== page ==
Diffie and Hellman built on Ralph Merkle principles to devise a way for two strangers to create a shared secret resistant to third-party prying.
Like in the Merkle solution, D-H let Alice present choice options to Bob, allowing Bob to communicate his selection to Alice unbeknownst to others.
Alice in turn communicates her choice to Bob, obscure to others, such that Alice and Bob can now compute the same result using each their random selection data, but both computing the same shared result, which is beyond reach to their hackers.
The shared result that both compute from different input then becomes their shared secret.
D-H introduced a most powerful notion to cryptography: the idea of two linked (mutually derivable) pieces of data such that it is very hard to exercise the link and compute one piece of data from the other. Yet, because they are linked, they can each be used to compute the same result -- the shared secret.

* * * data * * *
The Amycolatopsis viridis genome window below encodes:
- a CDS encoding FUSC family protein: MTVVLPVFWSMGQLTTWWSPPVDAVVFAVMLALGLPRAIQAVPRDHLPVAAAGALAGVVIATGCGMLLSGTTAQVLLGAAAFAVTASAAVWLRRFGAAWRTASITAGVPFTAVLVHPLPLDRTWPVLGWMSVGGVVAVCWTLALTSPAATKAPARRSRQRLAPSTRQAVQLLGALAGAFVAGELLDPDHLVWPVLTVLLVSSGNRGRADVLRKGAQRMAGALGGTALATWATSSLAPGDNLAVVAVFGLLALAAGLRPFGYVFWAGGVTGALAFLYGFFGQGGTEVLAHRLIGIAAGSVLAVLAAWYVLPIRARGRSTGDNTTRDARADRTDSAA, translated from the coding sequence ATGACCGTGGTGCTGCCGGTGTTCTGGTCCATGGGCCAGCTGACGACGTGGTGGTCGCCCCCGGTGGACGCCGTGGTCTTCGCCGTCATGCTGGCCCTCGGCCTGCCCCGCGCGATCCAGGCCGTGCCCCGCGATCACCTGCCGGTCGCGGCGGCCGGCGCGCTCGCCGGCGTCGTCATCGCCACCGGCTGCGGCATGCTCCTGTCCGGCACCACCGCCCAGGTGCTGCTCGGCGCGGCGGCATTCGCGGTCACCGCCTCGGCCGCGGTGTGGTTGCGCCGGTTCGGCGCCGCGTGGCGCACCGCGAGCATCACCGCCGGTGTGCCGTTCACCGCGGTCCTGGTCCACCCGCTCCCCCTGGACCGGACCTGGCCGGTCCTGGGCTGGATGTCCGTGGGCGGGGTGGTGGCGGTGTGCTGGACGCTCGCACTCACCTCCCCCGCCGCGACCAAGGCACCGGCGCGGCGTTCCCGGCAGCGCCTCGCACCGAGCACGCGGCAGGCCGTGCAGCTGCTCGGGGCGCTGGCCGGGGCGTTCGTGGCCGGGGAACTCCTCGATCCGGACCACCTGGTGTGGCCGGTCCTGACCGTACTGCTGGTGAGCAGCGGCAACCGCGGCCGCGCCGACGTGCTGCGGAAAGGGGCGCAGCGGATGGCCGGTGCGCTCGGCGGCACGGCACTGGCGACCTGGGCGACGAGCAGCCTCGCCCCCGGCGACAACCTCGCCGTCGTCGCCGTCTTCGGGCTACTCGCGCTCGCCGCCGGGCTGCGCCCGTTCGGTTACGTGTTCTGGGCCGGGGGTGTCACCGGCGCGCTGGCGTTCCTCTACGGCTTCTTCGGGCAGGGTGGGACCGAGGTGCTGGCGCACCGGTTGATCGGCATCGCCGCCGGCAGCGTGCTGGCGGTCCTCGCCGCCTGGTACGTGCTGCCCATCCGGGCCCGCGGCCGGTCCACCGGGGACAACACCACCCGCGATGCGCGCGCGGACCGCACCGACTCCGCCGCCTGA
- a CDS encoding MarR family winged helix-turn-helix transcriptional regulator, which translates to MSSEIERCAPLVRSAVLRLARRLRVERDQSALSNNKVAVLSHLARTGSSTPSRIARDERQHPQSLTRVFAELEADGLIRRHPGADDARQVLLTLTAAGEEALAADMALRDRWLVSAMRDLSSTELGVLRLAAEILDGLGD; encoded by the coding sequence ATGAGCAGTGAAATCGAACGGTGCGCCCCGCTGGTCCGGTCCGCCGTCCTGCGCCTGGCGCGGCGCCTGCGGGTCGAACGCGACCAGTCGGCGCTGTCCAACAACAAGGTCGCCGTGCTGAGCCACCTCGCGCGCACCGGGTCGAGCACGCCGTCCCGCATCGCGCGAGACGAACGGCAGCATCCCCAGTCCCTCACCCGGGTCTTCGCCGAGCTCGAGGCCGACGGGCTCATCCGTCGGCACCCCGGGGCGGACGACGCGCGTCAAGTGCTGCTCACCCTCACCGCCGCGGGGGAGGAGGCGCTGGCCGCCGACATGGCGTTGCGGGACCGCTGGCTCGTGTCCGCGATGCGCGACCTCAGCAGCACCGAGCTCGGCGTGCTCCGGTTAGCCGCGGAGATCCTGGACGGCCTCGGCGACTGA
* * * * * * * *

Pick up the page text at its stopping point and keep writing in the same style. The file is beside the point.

D-H used the terms "public key" and "private key" for these pieces of data. Rivest, Shamir and Adelman (The RSA group) have expanded this powerful concept in their solution for communicating a secret between strangers.